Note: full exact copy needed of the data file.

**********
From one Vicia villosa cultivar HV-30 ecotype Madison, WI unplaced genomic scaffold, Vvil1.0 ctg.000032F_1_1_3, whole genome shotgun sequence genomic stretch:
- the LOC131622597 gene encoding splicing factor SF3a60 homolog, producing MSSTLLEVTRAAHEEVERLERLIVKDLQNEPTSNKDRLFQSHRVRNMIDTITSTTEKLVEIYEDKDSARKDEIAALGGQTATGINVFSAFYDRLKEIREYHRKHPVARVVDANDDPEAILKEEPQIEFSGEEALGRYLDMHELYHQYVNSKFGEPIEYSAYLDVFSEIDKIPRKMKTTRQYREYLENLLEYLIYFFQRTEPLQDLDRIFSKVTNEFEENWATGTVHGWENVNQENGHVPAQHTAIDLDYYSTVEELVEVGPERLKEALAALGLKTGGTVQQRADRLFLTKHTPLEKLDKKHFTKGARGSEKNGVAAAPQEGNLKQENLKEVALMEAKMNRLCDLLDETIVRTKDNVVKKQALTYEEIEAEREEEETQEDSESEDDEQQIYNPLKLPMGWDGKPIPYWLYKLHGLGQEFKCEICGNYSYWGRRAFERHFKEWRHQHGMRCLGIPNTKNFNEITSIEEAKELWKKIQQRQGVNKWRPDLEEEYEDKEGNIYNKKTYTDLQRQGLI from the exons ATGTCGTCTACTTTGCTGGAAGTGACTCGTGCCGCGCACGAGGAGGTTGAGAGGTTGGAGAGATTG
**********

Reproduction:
From one Vicia villosa cultivar HV-30 ecotype Madison, WI unplaced genomic scaffold, Vvil1.0 ctg.000032F_1_1_3, whole genome shotgun sequence genomic stretch:
- the LOC131622597 gene encoding splicing factor SF3a60 homolog, producing MSSTLLEVTRAAHEEVERLERLIVKDLQNEPTSNKDRLFQSHRVRNMIDTITSTTEKLVEIYEDKDSARKDEIAALGGQTATGINVFSAFYDRLKEIREYHRKHPVARVVDANDDPEAILKEEPQIEFSGEEALGRYLDMHELYHQYVNSKFGEPIEYSAYLDVFSEIDKIPRKMKTTRQYREYLENLLEYLIYFFQRTEPLQDLDRIFSKVTNEFEENWATGTVHGWENVNQENGHVPAQHTAIDLDYYSTVEELVEVGPERLKEALAALGLKTGGTVQQRADRLFLTKHTPLEKLDKKHFTKGARGSEKNGVAAAPQEGNLKQENLKEVALMEAKMNRLCDLLDETIVRTKDNVVKKQALTYEEIEAEREEEETQEDSESEDDEQQIYNPLKLPMGWDGKPIPYWLYKLHGLGQEFKCEICGNYSYWGRRAFERHFKEWRHQHGMRCLGIPNTKNFNEITSIEEAKELWKKIQQRQGVNKWRPDLEEEYEDKEGNIYNKKTYTDLQRQGLI from the exons ATGTCGTCTACTTTGCTGGAAGTGACTCGTGCCGCGCACGAGGAGGTTGAGAGGTTGGAGAGATTG